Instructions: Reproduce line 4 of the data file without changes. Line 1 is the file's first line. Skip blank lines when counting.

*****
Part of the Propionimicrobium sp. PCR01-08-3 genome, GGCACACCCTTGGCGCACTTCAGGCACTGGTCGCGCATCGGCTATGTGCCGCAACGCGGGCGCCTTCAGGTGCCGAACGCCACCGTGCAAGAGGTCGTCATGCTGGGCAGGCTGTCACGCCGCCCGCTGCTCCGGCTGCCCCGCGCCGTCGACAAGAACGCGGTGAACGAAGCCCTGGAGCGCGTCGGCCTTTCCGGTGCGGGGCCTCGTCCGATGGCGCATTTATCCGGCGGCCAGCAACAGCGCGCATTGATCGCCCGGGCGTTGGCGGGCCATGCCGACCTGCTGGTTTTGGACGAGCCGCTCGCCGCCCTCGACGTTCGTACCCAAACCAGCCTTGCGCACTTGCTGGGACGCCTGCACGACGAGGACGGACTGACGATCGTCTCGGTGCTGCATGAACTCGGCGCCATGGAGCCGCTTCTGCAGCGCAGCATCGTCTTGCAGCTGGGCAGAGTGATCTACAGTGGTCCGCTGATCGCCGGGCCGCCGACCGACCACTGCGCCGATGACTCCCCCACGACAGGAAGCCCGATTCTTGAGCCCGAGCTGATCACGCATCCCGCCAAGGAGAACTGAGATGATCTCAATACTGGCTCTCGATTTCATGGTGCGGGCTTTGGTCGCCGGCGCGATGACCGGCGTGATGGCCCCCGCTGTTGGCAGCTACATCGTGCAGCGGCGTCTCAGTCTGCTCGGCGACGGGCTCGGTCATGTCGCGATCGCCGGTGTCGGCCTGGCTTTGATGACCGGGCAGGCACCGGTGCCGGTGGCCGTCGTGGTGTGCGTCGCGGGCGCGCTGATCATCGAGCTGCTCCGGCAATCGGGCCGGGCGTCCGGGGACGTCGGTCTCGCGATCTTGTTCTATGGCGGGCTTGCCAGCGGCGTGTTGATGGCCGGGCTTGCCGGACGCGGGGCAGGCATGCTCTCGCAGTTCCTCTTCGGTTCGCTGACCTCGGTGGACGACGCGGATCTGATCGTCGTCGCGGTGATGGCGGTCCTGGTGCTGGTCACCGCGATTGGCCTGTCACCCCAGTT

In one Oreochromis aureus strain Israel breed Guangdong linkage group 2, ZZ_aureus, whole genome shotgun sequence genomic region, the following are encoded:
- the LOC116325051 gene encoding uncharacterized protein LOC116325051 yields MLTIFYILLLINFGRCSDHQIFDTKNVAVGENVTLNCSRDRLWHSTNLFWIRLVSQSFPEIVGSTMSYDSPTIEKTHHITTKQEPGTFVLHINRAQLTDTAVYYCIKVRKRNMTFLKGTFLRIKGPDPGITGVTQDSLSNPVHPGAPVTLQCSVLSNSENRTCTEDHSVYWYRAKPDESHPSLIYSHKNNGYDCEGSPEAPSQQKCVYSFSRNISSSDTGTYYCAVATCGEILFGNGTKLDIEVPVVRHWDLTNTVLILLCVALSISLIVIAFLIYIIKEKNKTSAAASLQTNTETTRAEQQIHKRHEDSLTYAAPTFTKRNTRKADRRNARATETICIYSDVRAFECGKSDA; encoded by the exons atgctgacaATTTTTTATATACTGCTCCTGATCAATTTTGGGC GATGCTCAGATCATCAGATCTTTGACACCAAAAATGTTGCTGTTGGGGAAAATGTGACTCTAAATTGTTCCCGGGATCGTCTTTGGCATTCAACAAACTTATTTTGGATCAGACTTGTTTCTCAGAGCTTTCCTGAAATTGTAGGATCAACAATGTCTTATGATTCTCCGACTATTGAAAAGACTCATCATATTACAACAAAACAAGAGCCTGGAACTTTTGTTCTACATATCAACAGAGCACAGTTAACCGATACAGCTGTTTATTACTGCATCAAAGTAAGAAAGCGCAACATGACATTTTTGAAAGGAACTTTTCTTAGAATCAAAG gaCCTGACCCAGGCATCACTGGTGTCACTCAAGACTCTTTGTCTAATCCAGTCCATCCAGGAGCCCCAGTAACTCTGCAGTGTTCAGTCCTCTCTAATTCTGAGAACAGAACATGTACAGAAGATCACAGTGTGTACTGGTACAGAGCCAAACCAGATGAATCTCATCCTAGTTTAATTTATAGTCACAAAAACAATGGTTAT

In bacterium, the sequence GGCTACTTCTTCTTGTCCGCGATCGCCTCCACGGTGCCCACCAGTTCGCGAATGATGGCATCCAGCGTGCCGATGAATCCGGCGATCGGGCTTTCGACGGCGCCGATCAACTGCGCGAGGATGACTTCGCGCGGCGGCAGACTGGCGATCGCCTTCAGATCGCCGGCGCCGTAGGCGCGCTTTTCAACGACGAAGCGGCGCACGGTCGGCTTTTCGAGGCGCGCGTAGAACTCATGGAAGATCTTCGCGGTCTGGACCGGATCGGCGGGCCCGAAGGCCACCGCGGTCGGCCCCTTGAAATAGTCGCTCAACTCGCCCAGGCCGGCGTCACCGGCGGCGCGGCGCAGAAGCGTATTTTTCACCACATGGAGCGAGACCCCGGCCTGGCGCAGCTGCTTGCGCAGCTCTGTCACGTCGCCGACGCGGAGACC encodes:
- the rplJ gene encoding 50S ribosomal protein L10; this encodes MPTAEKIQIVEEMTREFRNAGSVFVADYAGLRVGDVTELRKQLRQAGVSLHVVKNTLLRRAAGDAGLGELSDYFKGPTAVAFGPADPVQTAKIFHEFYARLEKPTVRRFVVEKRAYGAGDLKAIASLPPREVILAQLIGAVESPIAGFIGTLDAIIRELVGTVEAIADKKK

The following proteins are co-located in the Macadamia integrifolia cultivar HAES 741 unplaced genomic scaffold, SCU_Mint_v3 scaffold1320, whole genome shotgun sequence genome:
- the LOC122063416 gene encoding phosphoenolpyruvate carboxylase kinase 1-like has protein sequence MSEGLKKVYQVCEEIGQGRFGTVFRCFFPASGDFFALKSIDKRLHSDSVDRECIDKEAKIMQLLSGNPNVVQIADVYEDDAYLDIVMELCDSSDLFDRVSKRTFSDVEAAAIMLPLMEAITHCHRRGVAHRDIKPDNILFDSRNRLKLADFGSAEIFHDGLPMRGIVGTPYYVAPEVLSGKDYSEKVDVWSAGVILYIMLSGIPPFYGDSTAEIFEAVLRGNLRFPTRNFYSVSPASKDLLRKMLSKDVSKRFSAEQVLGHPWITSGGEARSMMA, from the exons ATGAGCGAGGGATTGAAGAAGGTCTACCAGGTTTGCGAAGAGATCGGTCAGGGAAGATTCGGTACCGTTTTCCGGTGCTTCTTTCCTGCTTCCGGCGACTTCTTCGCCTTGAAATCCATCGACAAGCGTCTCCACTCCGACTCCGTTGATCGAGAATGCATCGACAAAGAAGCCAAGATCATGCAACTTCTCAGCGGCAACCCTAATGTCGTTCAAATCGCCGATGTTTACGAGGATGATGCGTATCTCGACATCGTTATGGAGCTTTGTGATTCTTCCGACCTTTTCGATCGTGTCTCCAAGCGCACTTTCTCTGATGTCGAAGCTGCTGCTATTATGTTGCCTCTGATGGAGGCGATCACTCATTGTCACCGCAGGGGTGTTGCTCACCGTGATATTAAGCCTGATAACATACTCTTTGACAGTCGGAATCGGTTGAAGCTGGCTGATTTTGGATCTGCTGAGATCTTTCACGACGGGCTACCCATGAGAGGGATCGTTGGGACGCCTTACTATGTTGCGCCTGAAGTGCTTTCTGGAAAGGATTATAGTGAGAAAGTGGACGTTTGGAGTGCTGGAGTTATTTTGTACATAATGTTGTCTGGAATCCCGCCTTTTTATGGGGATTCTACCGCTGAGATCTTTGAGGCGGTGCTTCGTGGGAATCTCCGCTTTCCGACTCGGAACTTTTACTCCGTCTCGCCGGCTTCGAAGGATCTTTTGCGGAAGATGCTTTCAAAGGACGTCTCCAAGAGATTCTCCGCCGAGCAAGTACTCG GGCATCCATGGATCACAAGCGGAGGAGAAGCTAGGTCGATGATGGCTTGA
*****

In bacterium, the sequence GGCTACTTCTTCTTGTCCGCGATCGCCTCCACGGTGCCCACCAGTTCGCGAATGATGGCATCCAGCGTGCCGATGAATCCGGCGATCGGGCTTTCGACGGCGCCGATCAACTGCGCGAGGATGACTTCGCGCGGCGGCAGACTGGCGATCGCCTTCAGATCGCCGGCGCCGTAGGCGCGCTTTTCAACGACGAAGCGGCGCACGGTCGGCTTTTCGAGGCGCGCGTAGAACTCATGGAAGATCTTCGCGGTCTGGACCGGATCGGCGGGCCCGAAGGCCACCGCGGTCGGCCCCTTGAAATAGTCGCTCAACTCGCCCAGGCCGGCGTCACCGGCGGCGCGGCGCAGAAGCGTATTTTTCACCACATGGAGCGAGACCCCGGCCTGGCGCAGCTGCTTGCGCAGCTCTGTCACGTCGCCGACGCGGAGACC encodes: